I founds lots of cool pictures of how this thing is implanted in a man, but without a bit of context I chose not to include them here. May freak you out a bit! But I do recommend listening to Dr. Pagliara describe how an artificial urinary sphincter works on the podcast. He talks about it at time mark 13:20.
More than a pill. Erectile dysfunction.
OK the entire topic of erectile dysfunction is really ripe for jokes and humor. True enough. But as we learned on the show, it is also a significant detractor from quality of life for many men and their partners. And for those of you still using the term impotence? Tsk tsk. The correct term is erectile dysfunction (ED).
I asked Dr. Pagliara about the various pills for erectile dysfunction. You know, the ones that appear in advertisements nearly every day. If you believe the commercials, all men, regardless of age, will be either taking a side-by-side bath with his sweetie (but apparently not in the same bathtub), or he will be attracting the come-hither eyes of a variety of gorgeous women of a certain age, or he will be smarter and thinner and richer and who knows what . . . all if he takes a simple little pill to improve his sex life.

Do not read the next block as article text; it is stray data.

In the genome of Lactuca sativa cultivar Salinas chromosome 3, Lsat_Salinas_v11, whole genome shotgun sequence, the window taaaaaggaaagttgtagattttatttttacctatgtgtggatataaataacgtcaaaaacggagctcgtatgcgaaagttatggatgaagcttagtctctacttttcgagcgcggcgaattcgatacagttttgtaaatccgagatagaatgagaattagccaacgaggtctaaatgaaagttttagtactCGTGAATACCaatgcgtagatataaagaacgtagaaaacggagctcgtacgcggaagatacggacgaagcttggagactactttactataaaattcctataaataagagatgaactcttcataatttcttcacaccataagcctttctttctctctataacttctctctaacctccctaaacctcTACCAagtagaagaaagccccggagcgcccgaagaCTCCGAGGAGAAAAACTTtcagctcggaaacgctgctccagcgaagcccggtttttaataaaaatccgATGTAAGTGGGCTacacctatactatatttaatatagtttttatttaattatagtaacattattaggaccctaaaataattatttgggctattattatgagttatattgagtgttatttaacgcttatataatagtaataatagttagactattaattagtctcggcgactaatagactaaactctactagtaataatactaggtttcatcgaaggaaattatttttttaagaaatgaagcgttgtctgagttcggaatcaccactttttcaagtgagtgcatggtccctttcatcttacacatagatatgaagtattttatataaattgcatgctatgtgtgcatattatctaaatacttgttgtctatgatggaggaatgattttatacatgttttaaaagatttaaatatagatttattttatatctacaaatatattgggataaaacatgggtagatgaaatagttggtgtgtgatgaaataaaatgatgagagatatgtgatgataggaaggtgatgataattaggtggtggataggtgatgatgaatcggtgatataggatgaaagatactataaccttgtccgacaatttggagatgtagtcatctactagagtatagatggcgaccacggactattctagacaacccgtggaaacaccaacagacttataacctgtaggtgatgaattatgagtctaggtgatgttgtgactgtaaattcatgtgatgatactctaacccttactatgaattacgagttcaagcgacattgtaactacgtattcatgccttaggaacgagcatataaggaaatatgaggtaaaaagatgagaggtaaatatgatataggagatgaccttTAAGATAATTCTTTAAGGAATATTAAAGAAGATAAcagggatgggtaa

The reality is not quite like that.
The pills are only effective in just over half the guys who take them. And yeah, they are somewhat effective for those guys. But that leaves a whole lot of men for whom the pills don’t work. This is either a somewhat discouraging thought (usually the view of the man) or a huge relief (oftentimes the view of his partner).
So what else can be done?
First of all, I think it important to figure out the cause of erectile dysfunction. For many, it is a vascular problem. The pills may help those men or may not. For others, it is a nerve problem, and the pills aren’t likely to help in that case. For many, many men, the problem isn’t with the equipment at all but is rather a psyscho-social problem (in other words, the problem is in the brain due to stress, relationship issues, and so on).
Once the cause is determined, a treatment can be devised. I’m not going to focus at all on the pills. Rather, I’d like to make you aware of some of the options a urologist can bring. Dr. Pagliara talked about penile implants – yes, you read that right – that are actually among the most effective and most well-regarded treatments of all for the men you use them. Listen to Dr. Pagliara describe it on the podcast at time mark 26:23. It’s not scary when he explains it!
Want to know more? Just listen to the show!
To listen to an engaging and informative and dare I say . . . fun . . . discussion about all these topics in male urology, I urge you to listen to the podcast from start to finish. Dr. Pagliara is a great teacher, a smart urologist, and a fun guy to listen to. Check out the podcast here.
There. I made it through a post about male bodily functions. Enjoy your breakfast.